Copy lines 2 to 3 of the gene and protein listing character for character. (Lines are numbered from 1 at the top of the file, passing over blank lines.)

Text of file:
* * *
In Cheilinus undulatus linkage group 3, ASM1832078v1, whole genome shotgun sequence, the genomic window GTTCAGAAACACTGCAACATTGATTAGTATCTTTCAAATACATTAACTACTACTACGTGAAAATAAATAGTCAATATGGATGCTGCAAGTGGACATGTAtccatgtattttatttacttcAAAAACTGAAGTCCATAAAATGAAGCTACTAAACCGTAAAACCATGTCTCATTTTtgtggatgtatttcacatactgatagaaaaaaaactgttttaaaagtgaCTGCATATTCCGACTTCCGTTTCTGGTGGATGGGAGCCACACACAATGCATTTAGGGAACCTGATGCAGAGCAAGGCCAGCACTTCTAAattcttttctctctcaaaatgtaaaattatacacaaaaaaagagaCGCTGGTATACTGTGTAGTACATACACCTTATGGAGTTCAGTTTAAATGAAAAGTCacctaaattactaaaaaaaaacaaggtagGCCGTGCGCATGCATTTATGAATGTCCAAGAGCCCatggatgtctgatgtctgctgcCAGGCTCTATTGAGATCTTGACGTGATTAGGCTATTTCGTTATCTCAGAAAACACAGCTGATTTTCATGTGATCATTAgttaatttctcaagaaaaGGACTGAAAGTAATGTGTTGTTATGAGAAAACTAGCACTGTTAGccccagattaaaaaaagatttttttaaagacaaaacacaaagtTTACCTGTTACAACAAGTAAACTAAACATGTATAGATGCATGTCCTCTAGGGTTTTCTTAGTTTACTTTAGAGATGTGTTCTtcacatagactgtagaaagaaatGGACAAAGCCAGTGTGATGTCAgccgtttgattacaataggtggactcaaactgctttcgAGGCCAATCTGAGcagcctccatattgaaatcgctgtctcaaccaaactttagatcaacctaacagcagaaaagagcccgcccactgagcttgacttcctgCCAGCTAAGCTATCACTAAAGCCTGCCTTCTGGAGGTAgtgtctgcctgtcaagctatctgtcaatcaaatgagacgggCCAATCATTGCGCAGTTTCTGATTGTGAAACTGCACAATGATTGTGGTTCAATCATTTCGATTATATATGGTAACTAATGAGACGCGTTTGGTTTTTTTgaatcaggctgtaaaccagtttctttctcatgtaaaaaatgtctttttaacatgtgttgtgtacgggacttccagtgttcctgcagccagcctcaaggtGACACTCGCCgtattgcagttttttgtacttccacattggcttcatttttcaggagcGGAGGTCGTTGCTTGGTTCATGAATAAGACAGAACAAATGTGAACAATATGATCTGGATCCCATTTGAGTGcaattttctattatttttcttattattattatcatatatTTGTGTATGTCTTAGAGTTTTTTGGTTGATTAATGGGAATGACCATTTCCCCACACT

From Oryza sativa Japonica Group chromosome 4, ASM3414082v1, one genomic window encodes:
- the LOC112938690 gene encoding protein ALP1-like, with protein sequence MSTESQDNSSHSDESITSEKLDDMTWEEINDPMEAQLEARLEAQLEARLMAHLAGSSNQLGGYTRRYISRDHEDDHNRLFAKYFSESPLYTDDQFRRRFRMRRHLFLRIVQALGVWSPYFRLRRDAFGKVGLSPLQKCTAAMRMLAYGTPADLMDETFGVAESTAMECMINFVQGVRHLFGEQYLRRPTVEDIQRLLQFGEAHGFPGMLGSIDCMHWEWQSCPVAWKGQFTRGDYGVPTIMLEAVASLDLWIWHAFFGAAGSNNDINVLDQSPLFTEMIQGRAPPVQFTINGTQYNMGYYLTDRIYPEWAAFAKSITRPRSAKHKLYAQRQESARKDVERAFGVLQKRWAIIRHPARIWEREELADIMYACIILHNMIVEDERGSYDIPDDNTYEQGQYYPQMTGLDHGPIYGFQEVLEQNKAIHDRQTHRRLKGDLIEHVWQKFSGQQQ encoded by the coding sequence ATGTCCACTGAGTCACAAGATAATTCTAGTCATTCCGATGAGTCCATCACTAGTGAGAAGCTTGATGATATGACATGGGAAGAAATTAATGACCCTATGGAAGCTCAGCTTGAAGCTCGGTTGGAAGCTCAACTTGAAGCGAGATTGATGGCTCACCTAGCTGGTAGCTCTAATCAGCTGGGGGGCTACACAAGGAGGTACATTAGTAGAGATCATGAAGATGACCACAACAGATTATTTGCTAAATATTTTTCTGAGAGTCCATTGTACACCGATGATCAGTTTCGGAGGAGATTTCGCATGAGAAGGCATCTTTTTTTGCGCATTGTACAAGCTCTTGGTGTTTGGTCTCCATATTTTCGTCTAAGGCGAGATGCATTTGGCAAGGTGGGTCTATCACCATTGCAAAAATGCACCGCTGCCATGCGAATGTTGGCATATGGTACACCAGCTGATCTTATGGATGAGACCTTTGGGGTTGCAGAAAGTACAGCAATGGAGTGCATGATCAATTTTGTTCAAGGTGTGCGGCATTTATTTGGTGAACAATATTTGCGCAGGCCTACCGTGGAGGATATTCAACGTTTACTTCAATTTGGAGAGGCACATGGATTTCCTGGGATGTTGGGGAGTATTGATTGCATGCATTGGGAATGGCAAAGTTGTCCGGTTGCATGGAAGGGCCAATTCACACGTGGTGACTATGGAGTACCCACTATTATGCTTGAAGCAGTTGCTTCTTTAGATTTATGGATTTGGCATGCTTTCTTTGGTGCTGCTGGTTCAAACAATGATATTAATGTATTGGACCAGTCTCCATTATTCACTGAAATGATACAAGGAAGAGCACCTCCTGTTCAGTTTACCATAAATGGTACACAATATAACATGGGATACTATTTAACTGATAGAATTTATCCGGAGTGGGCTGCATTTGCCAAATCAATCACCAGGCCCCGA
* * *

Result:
From Oryza sativa Japonica Group chromosome 4, ASM3414082v1, one genomic window encodes:
- the LOC112938690 gene encoding protein ALP1-like, with protein sequence MSTESQDNSSHSDESITSEKLDDMTWEEINDPMEAQLEARLEAQLEARLMAHLAGSSNQLGGYTRRYISRDHEDDHNRLFAKYFSESPLYTDDQFRRRFRMRRHLFLRIVQALGVWSPYFRLRRDAFGKVGLSPLQKCTAAMRMLAYGTPADLMDETFGVAESTAMECMINFVQGVRHLFGEQYLRRPTVEDIQRLLQFGEAHGFPGMLGSIDCMHWEWQSCPVAWKGQFTRGDYGVPTIMLEAVASLDLWIWHAFFGAAGSNNDINVLDQSPLFTEMIQGRAPPVQFTINGTQYNMGYYLTDRIYPEWAAFAKSITRPRSAKHKLYAQRQESARKDVERAFGVLQKRWAIIRHPARIWEREELADIMYACIILHNMIVEDERGSYDIPDDNTYEQGQYYPQMTGLDHGPIYGFQEVLEQNKAIHDRQTHRRLKGDLIEHVWQKFSGQQQ encoded by the coding sequence ATGTCCACTGAGTCACAAGATAATTCTAGTCATTCCGATGAGTCCATCACTAGTGAGAAGCTTGATGATATGACATGGGAAGAAATTAATGACCCTATGGAAGCTCAGCTTGAAGCTCGGTTGGAAGCTCAACTTGAAGCGAGATTGATGGCTCACCTAGCTGGTAGCTCTAATCAGCTGGGGGGCTACACAAGGAGGTACATTAGTAGAGATCATGAAGATGACCACAACAGATTATTTGCTAAATATTTTTCTGAGAGTCCATTGTACACCGATGATCAGTTTCGGAGGAGATTTCGCATGAGAAGGCATCTTTTTTTGCGCATTGTACAAGCTCTTGGTGTTTGGTCTCCATATTTTCGTCTAAGGCGAGATGCATTTGGCAAGGTGGGTCTATCACCATTGCAAAAATGCACCGCTGCCATGCGAATGTTGGCATATGGTACACCAGCTGATCTTATGGATGAGACCTTTGGGGTTGCAGAAAGTACAGCAATGGAGTGCATGATCAATTTTGTTCAAGGTGTGCGGCATTTATTTGGTGAACAATATTTGCGCAGGCCTACCGTGGAGGATATTCAACGTTTACTTCAATTTGGAGAGGCACATGGATTTCCTGGGATGTTGGGGAGTATTGATTGCATGCATTGGGAATGGCAAAGTTGTCCGGTTGCATGGAAGGGCCAATTCACACGTGGTGACTATGGAGTACCCACTATTATGCTTGAAGCAGTTGCTTCTTTAGATTTATGGATTTGGCATGCTTTCTTTGGTGCTGCTGGTTCAAACAATGATATTAATGTATTGGACCAGTCTCCATTATTCACTGAAATGATACAAGGAAGAGCACCTCCTGTTCAGTTTACCATAAATGGTACACAATATAACATGGGATACTATTTAACTGATAGAATTTATCCGGAGTGGGCTGCATTTGCCAAATCAATCACCAGGCCCCGA